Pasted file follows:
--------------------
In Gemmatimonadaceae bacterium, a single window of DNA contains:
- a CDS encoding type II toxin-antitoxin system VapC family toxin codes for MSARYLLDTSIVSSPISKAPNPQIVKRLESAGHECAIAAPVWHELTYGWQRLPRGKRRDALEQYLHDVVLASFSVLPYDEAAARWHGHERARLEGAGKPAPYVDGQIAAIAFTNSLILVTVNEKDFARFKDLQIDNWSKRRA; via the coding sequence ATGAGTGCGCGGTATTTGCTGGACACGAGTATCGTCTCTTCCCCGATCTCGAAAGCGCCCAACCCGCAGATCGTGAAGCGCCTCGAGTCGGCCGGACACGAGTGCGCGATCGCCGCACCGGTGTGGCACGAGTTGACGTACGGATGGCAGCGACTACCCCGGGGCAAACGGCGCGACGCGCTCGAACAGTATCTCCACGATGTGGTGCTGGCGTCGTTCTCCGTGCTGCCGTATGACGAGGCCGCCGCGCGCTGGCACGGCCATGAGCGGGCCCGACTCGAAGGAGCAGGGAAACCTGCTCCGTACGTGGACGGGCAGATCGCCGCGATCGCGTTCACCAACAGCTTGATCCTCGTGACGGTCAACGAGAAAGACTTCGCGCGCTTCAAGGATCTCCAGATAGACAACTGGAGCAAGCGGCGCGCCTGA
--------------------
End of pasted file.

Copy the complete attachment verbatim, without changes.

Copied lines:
In Gemmatimonadaceae bacterium, a single window of DNA contains:
- a CDS encoding type II toxin-antitoxin system VapC family toxin codes for MSARYLLDTSIVSSPISKAPNPQIVKRLESAGHECAIAAPVWHELTYGWQRLPRGKRRDALEQYLHDVVLASFSVLPYDEAAARWHGHERARLEGAGKPAPYVDGQIAAIAFTNSLILVTVNEKDFARFKDLQIDNWSKRRA; via the coding sequence ATGAGTGCGCGGTATTTGCTGGACACGAGTATCGTCTCTTCCCCGATCTCGAAAGCGCCCAACCCGCAGATCGTGAAGCGCCTCGAGTCGGCCGGACACGAGTGCGCGATCGCCGCACCGGTGTGGCACGAGTTGACGTACGGATGGCAGCGACTACCCCGGGGCAAACGGCGCGACGCGCTCGAACAGTATCTCCACGATGTGGTGCTGGCGTCGTTCTCCGTGCTGCCGTATGACGAGGCCGCCGCGCGCTGGCACGGCCATGAGCGGGCCCGACTCGAAGGAGCAGGGAAACCTGCTCCGTACGTGGACGGGCAGATCGCCGCGATCGCGTTCACCAACAGCTTGATCCTCGTGACGGTCAACGAGAAAGACTTCGCGCGCTTCAAGGATCTCCAGATAGACAACTGGAGCAAGCGGCGCGCCTGA